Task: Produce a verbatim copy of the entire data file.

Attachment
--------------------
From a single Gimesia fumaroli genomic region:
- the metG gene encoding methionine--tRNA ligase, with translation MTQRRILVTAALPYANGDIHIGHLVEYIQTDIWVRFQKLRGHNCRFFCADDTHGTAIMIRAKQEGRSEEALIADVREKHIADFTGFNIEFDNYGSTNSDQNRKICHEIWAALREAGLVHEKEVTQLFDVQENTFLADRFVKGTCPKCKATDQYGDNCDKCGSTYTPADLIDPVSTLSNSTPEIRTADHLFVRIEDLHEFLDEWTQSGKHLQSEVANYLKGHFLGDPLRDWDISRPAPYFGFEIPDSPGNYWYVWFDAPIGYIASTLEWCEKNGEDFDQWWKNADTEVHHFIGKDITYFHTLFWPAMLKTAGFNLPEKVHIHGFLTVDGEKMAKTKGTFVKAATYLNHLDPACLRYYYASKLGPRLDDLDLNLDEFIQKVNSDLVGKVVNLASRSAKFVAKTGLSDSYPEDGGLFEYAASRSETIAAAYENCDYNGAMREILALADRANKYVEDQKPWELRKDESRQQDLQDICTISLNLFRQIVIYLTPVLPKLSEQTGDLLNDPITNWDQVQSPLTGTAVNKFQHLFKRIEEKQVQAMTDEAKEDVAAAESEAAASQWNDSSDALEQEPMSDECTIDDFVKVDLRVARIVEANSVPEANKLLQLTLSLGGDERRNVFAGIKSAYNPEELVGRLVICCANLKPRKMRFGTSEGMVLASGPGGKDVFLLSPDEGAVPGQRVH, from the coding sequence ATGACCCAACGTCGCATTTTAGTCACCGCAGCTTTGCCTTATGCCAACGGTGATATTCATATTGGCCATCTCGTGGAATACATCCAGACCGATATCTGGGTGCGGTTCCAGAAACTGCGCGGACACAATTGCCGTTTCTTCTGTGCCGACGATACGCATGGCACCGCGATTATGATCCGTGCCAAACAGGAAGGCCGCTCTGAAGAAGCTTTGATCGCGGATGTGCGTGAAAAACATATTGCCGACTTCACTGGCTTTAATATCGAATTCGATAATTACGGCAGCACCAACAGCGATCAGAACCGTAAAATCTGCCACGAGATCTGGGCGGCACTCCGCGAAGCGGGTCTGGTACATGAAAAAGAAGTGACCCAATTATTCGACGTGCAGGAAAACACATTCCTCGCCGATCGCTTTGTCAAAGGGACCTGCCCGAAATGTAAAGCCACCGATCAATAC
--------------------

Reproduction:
From a single Gimesia fumaroli genomic region:
- the metG gene encoding methionine--tRNA ligase, with translation MTQRRILVTAALPYANGDIHIGHLVEYIQTDIWVRFQKLRGHNCRFFCADDTHGTAIMIRAKQEGRSEEALIADVREKHIADFTGFNIEFDNYGSTNSDQNRKICHEIWAALREAGLVHEKEVTQLFDVQENTFLADRFVKGTCPKCKATDQYGDNCDKCGSTYTPADLIDPVSTLSNSTPEIRTADHLFVRIEDLHEFLDEWTQSGKHLQSEVANYLKGHFLGDPLRDWDISRPAPYFGFEIPDSPGNYWYVWFDAPIGYIASTLEWCEKNGEDFDQWWKNADTEVHHFIGKDITYFHTLFWPAMLKTAGFNLPEKVHIHGFLTVDGEKMAKTKGTFVKAATYLNHLDPACLRYYYASKLGPRLDDLDLNLDEFIQKVNSDLVGKVVNLASRSAKFVAKTGLSDSYPEDGGLFEYAASRSETIAAAYENCDYNGAMREILALADRANKYVEDQKPWELRKDESRQQDLQDICTISLNLFRQIVIYLTPVLPKLSEQTGDLLNDPITNWDQVQSPLTGTAVNKFQHLFKRIEEKQVQAMTDEAKEDVAAAESEAAASQWNDSSDALEQEPMSDECTIDDFVKVDLRVARIVEANSVPEANKLLQLTLSLGGDERRNVFAGIKSAYNPEELVGRLVICCANLKPRKMRFGTSEGMVLASGPGGKDVFLLSPDEGAVPGQRVH, from the coding sequence ATGACCCAACGTCGCATTTTAGTCACCGCAGCTTTGCCTTATGCCAACGGTGATATTCATATTGGCCATCTCGTGGAATACATCCAGACCGATATCTGGGTGCGGTTCCAGAAACTGCGCGGACACAATTGCCGTTTCTTCTGTGCCGACGATACGCATGGCACCGCGATTATGATCCGTGCCAAACAGGAAGGCCGCTCTGAAGAAGCTTTGATCGCGGATGTGCGTGAAAAACATATTGCCGACTTCACTGGCTTTAATATCGAATTCGATAATTACGGCAGCACCAACAGCGATCAGAACCGTAAAATCTGCCACGAGATCTGGGCGGCACTCCGCGAAGCGGGTCTGGTACATGAAAAAGAAGTGACCCAATTATTCGACGTGCAGGAAAACACATTCCTCGCCGATCGCTTTGTCAAAGGGACCTGCCCGAAATGTAAAGCCACCGATCAATAC